Sheftall died on July 6, 1797, never having recouped his pre-Revolution financial standing but having lived a life of great utility and influence, both to his local community and to the newly founded United States of America.
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Visit this site to see details of the upcoming funerals of Gwinnett Countians from local funeral homes. On the site, sign up at top right and we'll send you GwinnettObits each day.
Click on the names below to see details of their funerals.
''I decided in my
life that I would do nothing that did not reflect positively on my father's
If that person is interested in local history, consider getting him the recent book about Gwinnett history. (Move quickly, since the supply of books of the second printing is getting low.)
Previously out of print, Elliott Brack's 850-page history, "Gwinnett: A Little Above Atlanta," is now available again. Since its original publication, the book was declared the winner of the 2010 Award of Excellence for documenting Georgia history by the Georgia Historical Records Advisory Board. It is also the winner of the Gwinnett Historical Society's Whitworth-Flanigan Award for 2011 for preserving the history of Gwinnett County.
The book includes 143 demographic and historic tables, with more than 4,000 names in the index, and 10,000 names in the appendix.Two versions of the book are available. The hardback edition is priced at $75, while a softback edition is $40. Books are available at:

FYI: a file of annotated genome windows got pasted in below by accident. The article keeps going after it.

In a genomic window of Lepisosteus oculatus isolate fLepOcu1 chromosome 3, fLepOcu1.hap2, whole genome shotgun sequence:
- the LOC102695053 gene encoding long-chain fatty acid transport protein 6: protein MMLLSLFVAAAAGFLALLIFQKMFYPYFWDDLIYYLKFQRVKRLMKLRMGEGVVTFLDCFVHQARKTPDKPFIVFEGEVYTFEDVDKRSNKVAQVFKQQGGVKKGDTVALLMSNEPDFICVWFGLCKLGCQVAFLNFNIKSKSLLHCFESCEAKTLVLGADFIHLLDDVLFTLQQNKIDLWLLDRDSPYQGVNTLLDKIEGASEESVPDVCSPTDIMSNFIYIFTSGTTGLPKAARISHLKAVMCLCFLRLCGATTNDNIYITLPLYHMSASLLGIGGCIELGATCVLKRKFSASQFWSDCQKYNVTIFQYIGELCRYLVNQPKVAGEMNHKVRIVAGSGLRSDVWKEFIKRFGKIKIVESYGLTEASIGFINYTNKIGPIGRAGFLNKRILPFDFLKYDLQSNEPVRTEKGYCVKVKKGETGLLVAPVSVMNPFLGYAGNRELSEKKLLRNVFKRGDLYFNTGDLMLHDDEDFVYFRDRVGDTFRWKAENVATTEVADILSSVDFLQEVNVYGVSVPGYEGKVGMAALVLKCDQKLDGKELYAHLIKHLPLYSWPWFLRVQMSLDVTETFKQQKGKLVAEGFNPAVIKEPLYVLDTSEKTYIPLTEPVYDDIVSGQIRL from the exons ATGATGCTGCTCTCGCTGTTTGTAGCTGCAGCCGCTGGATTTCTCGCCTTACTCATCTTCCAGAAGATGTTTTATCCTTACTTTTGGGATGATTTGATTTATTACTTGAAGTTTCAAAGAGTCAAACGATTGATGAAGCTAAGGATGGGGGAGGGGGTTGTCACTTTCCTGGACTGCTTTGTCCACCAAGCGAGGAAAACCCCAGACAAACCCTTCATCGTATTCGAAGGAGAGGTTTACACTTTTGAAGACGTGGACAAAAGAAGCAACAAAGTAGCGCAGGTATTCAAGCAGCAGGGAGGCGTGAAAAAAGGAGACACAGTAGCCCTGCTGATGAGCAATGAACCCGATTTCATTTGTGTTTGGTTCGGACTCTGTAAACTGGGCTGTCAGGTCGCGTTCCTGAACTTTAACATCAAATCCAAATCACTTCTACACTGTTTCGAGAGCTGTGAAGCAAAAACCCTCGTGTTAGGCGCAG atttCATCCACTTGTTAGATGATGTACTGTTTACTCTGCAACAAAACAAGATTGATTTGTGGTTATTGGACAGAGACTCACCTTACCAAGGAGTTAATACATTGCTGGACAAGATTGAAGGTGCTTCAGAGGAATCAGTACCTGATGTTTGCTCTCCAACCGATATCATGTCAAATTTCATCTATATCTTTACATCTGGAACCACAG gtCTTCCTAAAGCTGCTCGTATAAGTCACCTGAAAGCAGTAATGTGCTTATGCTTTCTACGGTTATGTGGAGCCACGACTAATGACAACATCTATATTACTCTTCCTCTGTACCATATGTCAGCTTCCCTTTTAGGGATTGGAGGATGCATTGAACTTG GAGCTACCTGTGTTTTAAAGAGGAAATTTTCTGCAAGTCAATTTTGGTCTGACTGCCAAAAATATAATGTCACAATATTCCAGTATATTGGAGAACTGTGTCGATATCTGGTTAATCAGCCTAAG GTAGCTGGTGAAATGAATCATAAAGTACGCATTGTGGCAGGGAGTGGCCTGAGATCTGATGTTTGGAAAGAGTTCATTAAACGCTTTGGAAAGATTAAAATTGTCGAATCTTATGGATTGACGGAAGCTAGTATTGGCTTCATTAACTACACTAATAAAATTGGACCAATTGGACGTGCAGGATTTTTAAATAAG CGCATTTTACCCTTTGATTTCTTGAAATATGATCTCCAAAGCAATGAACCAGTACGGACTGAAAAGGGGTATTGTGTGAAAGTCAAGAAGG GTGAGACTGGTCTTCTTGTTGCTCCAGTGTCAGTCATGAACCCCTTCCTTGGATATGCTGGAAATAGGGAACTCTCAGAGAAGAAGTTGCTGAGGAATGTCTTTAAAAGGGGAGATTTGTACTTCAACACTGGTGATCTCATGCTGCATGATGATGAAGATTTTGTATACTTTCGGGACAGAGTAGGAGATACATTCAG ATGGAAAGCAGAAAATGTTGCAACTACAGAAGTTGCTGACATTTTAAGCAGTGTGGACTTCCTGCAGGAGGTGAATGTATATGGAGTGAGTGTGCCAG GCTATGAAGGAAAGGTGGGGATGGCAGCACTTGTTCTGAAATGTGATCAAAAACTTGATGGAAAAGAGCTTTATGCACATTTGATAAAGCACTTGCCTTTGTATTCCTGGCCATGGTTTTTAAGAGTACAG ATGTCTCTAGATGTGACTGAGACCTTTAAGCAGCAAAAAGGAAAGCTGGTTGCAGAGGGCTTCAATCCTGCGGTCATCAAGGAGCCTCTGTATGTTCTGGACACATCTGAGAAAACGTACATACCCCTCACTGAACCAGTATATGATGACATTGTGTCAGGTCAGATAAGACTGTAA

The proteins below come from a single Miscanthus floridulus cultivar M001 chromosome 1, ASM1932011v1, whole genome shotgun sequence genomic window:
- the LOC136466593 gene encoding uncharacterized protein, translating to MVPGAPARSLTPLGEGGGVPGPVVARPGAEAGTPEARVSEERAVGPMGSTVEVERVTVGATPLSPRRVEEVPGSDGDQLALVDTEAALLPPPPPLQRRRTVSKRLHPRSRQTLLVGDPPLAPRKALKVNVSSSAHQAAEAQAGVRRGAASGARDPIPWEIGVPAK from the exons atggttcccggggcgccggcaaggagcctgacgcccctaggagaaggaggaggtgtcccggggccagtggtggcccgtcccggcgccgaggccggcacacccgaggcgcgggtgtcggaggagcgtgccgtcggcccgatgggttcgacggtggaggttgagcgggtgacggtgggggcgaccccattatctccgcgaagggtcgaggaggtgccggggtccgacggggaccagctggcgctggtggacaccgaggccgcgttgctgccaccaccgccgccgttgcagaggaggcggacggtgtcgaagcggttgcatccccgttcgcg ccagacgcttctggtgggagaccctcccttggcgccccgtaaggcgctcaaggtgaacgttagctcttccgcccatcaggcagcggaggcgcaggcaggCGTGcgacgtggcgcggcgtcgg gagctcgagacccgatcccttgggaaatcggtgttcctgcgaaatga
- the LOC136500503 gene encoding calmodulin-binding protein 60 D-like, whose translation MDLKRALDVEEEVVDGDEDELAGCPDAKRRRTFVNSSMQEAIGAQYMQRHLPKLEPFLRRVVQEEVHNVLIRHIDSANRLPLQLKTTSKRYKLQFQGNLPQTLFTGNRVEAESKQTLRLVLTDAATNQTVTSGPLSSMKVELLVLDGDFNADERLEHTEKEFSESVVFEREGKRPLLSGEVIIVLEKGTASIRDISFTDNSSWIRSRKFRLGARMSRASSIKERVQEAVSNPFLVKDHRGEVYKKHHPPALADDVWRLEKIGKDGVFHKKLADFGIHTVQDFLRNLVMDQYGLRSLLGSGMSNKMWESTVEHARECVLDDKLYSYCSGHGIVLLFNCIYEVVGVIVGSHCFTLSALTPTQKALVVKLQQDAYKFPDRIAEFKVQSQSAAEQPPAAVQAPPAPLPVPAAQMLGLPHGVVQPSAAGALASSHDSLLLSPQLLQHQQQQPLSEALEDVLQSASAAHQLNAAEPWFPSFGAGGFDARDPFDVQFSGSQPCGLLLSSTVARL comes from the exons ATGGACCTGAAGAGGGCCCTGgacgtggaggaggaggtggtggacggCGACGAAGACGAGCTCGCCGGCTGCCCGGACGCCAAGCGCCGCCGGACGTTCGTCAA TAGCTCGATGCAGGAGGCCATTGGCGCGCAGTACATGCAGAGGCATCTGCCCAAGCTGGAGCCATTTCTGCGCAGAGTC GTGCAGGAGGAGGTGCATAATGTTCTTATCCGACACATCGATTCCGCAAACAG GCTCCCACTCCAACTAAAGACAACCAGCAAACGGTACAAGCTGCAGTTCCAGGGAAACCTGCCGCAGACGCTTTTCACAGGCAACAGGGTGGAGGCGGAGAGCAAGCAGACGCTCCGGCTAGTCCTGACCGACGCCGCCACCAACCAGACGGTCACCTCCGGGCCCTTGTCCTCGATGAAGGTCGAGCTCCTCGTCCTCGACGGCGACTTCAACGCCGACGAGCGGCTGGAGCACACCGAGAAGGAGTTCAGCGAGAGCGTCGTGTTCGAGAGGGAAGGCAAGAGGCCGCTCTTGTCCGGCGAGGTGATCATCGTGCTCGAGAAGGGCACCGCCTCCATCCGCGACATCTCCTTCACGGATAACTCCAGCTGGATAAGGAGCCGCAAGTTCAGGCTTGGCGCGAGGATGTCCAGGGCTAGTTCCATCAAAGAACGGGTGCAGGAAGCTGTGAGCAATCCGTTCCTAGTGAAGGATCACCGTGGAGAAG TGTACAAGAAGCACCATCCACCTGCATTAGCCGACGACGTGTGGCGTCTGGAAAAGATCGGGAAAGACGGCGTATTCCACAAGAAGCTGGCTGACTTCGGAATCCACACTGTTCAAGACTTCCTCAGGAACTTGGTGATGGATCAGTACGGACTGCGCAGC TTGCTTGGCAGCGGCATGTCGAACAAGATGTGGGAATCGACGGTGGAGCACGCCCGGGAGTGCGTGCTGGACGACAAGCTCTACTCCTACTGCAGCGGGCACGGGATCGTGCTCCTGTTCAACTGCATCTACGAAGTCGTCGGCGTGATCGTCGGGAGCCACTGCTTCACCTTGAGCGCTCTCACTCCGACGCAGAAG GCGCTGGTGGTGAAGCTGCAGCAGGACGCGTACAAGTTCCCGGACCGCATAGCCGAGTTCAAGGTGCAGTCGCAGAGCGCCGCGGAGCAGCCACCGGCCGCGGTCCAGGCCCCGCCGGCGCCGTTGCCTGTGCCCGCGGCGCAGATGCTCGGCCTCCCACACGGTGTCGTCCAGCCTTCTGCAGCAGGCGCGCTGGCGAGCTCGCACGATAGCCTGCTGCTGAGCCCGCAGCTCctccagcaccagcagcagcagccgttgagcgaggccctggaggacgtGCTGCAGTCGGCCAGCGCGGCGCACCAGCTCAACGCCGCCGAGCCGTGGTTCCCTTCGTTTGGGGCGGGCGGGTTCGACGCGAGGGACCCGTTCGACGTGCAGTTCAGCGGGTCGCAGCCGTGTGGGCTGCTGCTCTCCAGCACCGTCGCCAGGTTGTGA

You can also order books through the Internet. To do that, go to www.elliottbrack.com to place your order. For mail orders, there is a $5 shipping and handling fee. Purchases are also subject to the 6 percent Georgia sales tax.
Or call me (Elliott
Brack) at 770 840 1003 and tell me how to dedicate a book to a friend
(or to you) as he adds his signature!
SEARCH GWINNETT FORUM
(NEW) Story Time in Downtown Duluth: 10 a.m. to 11 a.m., June 19, Taylor Park Playground. The Gwinnett County Public Library hosts the event for children of all ages. Come dressed as your favorite story book character to win a prize.
Ham Radio Field Day: Weekend of June 22-23, at Sweetwater Park, 800 Bethesda School Road, Lawrenceville. The Gwinnett Amateur Radio Society (GARS) and Gwinnett Amateur Radio Emergency Service (Gwinnett ARES) will be demonstrating Amateur Radio. To learn more about Amateur Radio, go to www.emergency-radio.org.